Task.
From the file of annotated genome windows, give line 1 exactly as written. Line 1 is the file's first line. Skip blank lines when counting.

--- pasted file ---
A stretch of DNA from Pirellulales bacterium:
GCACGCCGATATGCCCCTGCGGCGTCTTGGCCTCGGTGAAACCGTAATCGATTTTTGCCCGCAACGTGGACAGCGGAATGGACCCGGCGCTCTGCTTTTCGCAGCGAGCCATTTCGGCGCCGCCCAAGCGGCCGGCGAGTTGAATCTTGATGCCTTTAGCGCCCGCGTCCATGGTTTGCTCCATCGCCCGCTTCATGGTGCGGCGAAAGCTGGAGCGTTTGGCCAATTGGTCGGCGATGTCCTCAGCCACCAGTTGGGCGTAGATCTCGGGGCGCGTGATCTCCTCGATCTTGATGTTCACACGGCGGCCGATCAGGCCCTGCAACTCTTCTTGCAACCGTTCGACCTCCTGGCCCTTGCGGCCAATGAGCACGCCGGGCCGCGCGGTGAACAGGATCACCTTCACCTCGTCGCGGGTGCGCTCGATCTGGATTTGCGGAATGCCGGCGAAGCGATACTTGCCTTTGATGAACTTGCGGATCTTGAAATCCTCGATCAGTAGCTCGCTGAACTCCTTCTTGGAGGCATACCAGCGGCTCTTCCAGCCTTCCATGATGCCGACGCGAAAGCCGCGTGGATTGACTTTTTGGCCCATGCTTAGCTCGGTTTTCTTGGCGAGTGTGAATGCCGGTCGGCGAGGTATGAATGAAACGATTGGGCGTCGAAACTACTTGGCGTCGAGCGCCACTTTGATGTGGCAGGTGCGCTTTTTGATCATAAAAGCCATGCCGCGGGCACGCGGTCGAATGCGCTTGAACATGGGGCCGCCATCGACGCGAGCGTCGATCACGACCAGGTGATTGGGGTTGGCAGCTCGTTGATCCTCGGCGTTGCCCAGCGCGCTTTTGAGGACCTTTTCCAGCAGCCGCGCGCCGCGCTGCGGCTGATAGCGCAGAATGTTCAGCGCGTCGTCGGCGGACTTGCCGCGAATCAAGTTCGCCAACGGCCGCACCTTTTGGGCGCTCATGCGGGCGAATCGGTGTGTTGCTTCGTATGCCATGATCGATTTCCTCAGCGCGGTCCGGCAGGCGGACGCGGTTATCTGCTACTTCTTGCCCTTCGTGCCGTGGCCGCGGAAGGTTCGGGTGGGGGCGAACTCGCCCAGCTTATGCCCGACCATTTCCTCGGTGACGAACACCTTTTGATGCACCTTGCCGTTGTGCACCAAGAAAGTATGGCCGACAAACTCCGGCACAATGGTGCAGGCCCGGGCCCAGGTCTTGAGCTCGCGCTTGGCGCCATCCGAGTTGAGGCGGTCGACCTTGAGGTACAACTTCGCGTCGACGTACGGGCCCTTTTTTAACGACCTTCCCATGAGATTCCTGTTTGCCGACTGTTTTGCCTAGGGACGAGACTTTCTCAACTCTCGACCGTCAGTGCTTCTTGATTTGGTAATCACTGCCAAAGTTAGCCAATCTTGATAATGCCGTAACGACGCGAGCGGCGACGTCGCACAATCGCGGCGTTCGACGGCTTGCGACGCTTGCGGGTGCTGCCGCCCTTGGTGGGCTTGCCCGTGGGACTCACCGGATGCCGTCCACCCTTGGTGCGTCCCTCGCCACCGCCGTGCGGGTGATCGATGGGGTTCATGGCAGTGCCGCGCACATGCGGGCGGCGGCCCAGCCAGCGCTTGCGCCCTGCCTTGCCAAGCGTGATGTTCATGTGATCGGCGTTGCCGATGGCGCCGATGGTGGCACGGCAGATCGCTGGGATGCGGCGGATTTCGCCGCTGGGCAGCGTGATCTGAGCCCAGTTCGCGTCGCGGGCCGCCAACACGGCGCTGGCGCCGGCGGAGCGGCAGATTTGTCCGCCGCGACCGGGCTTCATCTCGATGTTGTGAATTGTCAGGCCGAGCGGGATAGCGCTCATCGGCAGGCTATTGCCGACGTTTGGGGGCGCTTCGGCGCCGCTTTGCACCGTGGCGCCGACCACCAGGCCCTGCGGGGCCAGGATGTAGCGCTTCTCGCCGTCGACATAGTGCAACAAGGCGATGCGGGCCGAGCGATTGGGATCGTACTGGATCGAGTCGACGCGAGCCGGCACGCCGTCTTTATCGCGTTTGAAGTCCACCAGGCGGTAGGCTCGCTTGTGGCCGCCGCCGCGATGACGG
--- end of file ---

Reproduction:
A stretch of DNA from Pirellulales bacterium: